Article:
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In My Opinion By Kris Yaniello

I don’t know how much of an “opinion” this column will be today, but regardless, I’m writing it with a joyous but also heavy heart.
On Wednesday June 18, 2008, Christina and I became proud parents to a baby girl we named Chase Taylor Yaniello. She was a whole six pounds, six ounces, and nineteen inches in length. I don’t think I’ve taken my eyes off of her since, and when I must, Chase is vividly in my heart and mind. She’s simply amazing.
Today, Chase is two weeks old and has gained seven ounces, along with a few centimeters in length. I can’t believe she’s been on this earth for two weeks already. People keep telling us how time will go by so fast, and I’m beginning to find that out for myself. I don’t want to miss a moment.
I’m not 100 percent sure, but I think she might be the first “Herald Baby” born by two Herald staffers working together during the same time. I don’t know if that amounts to anything, but to me, I think that’s pretty cool.
I’ve been out of the loop lately in terms of work, to the point where people have asked me if I still work there because of my lack of articles. Adjusting my life as a father, fiancé, and employee is quite new to me; all I want to do is get home and see Christina and Chase. I’m working on putting it all together, so bear with me.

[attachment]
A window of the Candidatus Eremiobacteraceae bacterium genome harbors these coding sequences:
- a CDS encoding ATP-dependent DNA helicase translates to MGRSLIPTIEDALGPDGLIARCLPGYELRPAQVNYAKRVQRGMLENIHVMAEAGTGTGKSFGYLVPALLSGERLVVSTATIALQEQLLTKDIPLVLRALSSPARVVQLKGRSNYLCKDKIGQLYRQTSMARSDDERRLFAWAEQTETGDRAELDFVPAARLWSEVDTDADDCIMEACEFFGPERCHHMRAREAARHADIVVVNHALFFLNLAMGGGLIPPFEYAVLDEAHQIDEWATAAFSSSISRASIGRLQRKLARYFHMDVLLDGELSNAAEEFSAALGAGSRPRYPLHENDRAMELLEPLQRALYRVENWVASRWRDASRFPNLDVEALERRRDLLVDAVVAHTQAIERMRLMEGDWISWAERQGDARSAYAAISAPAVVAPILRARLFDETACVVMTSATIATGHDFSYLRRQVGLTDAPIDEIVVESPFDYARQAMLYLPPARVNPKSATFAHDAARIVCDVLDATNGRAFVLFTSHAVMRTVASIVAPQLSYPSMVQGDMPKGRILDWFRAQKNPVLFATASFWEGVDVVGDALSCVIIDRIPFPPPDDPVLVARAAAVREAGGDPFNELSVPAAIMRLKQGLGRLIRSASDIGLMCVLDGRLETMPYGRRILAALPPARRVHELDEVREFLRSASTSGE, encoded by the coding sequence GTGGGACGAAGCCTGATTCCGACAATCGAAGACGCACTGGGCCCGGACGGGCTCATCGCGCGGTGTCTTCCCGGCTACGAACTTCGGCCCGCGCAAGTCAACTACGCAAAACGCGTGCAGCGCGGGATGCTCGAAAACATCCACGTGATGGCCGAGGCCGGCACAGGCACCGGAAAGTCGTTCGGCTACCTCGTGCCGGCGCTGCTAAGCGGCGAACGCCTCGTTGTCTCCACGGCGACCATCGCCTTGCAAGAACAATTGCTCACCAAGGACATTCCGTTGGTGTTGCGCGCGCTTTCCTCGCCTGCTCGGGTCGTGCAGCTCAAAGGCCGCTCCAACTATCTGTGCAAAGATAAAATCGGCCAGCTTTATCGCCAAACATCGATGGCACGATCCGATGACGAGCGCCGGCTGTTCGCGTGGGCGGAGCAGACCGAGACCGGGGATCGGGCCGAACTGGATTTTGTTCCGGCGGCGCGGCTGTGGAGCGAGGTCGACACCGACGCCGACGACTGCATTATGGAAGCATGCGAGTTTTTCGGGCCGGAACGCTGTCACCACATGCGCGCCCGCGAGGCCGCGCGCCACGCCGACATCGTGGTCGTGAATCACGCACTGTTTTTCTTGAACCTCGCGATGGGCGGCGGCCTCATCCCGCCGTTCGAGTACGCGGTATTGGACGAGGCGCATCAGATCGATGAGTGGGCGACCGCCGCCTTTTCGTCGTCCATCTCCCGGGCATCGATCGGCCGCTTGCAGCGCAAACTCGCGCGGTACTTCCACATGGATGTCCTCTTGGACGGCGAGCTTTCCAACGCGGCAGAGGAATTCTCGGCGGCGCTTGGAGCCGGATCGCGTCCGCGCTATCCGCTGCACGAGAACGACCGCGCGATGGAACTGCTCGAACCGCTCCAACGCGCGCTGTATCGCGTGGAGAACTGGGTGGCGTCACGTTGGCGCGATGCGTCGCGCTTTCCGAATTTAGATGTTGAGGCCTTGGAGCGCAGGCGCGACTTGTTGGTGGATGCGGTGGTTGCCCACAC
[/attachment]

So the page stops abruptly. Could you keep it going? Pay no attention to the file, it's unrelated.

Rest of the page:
Speaking of the Herald, that brings me to the heavy side of my heart. On the same day Christina and I welcomed Chase into this world, our Herald owner and publisher, George “Scoop” Sample III, endured the passing of his father, George R. Sample Jr.
The elder Sample was 84.
Scoop’s father had been a journalist and newspaper owner for over 60 years. The Sample’s are undoubtedly one of the greatest newspaper families in the country. The Sample News Group, created by Mr. Sample, owns two newspapers in Maine and five in Pennsylvania, including The Daily News in Huntingdon and The Daily Herald in Tyrone.
Mr. Sample was a great man, and his son has followed in his footsteps graciously.
I personally didn’t know Mr. Sample, but his son, Scoop, gave me an opportunity to work in the newspaper business again when no one else would even consider it. I complain about my job like everyone else does, but after I get it out of my system, I do realize how fortunate I am to work for such a man.
One man left this earth on June 18, and a wide-eyed little girl entered – no relations, no understanding, no connection – but I will always remember both. My wonderful day was somebody else’s worst, and that makes me want to love and protect Chase and Christina all the more.
No matter how long I work at the Herald, my family will always share something with the Sample family that I will never forget. Sometimes in the busy world of news reporting we forget that the most important things aren’t what’s printed in the paper, but what’s waiting for you when you come home.
I can only strive to be the type of man for my family that Mr. Sample was to his, but I’m eager to capture that responsibility and run with it – for Chase, Christina, and myself.